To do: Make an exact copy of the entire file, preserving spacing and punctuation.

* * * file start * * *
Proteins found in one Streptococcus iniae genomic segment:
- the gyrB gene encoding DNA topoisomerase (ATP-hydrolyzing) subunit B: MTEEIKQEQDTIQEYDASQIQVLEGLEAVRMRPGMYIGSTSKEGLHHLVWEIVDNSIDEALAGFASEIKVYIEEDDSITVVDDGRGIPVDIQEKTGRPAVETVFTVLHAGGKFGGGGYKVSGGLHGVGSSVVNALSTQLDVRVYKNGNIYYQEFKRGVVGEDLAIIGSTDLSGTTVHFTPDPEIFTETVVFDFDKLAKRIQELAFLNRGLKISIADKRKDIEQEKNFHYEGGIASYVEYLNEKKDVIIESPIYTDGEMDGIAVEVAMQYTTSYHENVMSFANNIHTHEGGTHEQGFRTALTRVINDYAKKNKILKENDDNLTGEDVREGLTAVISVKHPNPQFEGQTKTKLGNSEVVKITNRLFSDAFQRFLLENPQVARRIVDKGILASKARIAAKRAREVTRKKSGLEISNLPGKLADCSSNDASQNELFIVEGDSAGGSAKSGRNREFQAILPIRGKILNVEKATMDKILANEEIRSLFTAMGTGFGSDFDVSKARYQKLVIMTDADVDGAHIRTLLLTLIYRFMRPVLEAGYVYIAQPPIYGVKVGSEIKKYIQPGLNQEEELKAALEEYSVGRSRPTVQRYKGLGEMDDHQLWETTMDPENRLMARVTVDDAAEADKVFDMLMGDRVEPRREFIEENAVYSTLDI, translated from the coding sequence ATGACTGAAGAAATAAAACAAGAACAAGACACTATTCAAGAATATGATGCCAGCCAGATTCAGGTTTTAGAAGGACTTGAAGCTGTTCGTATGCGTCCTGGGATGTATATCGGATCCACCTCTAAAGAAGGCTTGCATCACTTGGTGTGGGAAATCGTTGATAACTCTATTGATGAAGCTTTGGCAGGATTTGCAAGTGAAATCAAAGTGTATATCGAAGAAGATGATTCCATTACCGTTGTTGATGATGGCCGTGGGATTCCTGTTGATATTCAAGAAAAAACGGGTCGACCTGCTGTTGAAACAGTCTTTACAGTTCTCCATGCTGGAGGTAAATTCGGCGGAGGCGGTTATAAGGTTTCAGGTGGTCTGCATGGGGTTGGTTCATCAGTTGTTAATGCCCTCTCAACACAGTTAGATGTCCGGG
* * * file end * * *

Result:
Proteins found in one Streptococcus iniae genomic segment:
- the gyrB gene encoding DNA topoisomerase (ATP-hydrolyzing) subunit B: MTEEIKQEQDTIQEYDASQIQVLEGLEAVRMRPGMYIGSTSKEGLHHLVWEIVDNSIDEALAGFASEIKVYIEEDDSITVVDDGRGIPVDIQEKTGRPAVETVFTVLHAGGKFGGGGYKVSGGLHGVGSSVVNALSTQLDVRVYKNGNIYYQEFKRGVVGEDLAIIGSTDLSGTTVHFTPDPEIFTETVVFDFDKLAKRIQELAFLNRGLKISIADKRKDIEQEKNFHYEGGIASYVEYLNEKKDVIIESPIYTDGEMDGIAVEVAMQYTTSYHENVMSFANNIHTHEGGTHEQGFRTALTRVINDYAKKNKILKENDDNLTGEDVREGLTAVISVKHPNPQFEGQTKTKLGNSEVVKITNRLFSDAFQRFLLENPQVARRIVDKGILASKARIAAKRAREVTRKKSGLEISNLPGKLADCSSNDASQNELFIVEGDSAGGSAKSGRNREFQAILPIRGKILNVEKATMDKILANEEIRSLFTAMGTGFGSDFDVSKARYQKLVIMTDADVDGAHIRTLLLTLIYRFMRPVLEAGYVYIAQPPIYGVKVGSEIKKYIQPGLNQEEELKAALEEYSVGRSRPTVQRYKGLGEMDDHQLWETTMDPENRLMARVTVDDAAEADKVFDMLMGDRVEPRREFIEENAVYSTLDI, translated from the coding sequence ATGACTGAAGAAATAAAACAAGAACAAGACACTATTCAAGAATATGATGCCAGCCAGATTCAGGTTTTAGAAGGACTTGAAGCTGTTCGTATGCGTCCTGGGATGTATATCGGATCCACCTCTAAAGAAGGCTTGCATCACTTGGTGTGGGAAATCGTTGATAACTCTATTGATGAAGCTTTGGCAGGATTTGCAAGTGAAATCAAAGTGTATATCGAAGAAGATGATTCCATTACCGTTGTTGATGATGGCCGTGGGATTCCTGTTGATATTCAAGAAAAAACGGGTCGACCTGCTGTTGAAACAGTCTTTACAGTTCTCCATGCTGGAGGTAAATTCGGCGGAGGCGGTTATAAGGTTTCAGGTGGTCTGCATGGGGTTGGTTCATCAGTTGTTAATGCCCTCTCAACACAGTTAGATGTCCGGG